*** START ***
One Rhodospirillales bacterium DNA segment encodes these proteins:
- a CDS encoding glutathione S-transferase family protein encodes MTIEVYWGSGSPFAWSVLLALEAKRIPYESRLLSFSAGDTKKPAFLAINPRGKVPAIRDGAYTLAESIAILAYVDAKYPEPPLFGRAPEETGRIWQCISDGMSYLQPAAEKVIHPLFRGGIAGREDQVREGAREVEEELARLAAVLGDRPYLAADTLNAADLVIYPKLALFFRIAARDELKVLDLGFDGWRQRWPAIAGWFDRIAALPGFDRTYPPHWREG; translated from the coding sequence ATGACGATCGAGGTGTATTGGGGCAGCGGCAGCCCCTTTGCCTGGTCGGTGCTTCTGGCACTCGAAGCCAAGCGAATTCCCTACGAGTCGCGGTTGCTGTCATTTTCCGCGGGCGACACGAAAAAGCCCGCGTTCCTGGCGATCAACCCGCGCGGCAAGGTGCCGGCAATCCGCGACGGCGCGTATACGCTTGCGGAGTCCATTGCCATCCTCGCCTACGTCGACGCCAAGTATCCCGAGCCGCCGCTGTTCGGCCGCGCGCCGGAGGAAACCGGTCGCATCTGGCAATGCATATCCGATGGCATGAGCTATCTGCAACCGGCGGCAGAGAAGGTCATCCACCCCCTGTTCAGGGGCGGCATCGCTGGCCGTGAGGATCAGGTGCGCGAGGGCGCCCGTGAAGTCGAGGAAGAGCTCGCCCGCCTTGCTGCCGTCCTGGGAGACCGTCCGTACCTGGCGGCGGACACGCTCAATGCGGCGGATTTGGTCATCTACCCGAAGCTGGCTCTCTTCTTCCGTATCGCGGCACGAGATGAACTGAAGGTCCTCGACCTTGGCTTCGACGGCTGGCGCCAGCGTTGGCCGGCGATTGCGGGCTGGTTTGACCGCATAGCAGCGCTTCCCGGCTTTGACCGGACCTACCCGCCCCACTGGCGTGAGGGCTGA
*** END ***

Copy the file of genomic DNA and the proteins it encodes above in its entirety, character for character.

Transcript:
One Rhodospirillales bacterium DNA segment encodes these proteins:
- a CDS encoding glutathione S-transferase family protein encodes MTIEVYWGSGSPFAWSVLLALEAKRIPYESRLLSFSAGDTKKPAFLAINPRGKVPAIRDGAYTLAESIAILAYVDAKYPEPPLFGRAPEETGRIWQCISDGMSYLQPAAEKVIHPLFRGGIAGREDQVREGAREVEEELARLAAVLGDRPYLAADTLNAADLVIYPKLALFFRIAARDELKVLDLGFDGWRQRWPAIAGWFDRIAALPGFDRTYPPHWREG; translated from the coding sequence ATGACGATCGAGGTGTATTGGGGCAGCGGCAGCCCCTTTGCCTGGTCGGTGCTTCTGGCACTCGAAGCCAAGCGAATTCCCTACGAGTCGCGGTTGCTGTCATTTTCCGCGGGCGACACGAAAAAGCCCGCGTTCCTGGCGATCAACCCGCGCGGCAAGGTGCCGGCAATCCGCGACGGCGCGTATACGCTTGCGGAGTCCATTGCCATCCTCGCCTACGTCGACGCCAAGTATCCCGAGCCGCCGCTGTTCGGCCGCGCGCCGGAGGAAACCGGTCGCATCTGGCAATGCATATCCGATGGCATGAGCTATCTGCAACCGGCGGCAGAGAAGGTCATCCACCCCCTGTTCAGGGGCGGCATCGCTGGCCGTGAGGATCAGGTGCGCGAGGGCGCCCGTGAAGTCGAGGAAGAGCTCGCCCGCCTTGCTGCCGTCCTGGGAGACCGTCCGTACCTGGCGGCGGACACGCTCAATGCGGCGGATTTGGTCATCTACCCGAAGCTGGCTCTCTTCTTCCGTATCGCGGCACGAGATGAACTGAAGGTCCTCGACCTTGGCTTCGACGGCTGGCGCCAGCGTTGGCCGGCGATTGCGGGCTGGTTTGACCGCATAGCAGCGCTTCCCGGCTTTGACCGGACCTACCCGCCCCACTGGCGTGAGGGCTGA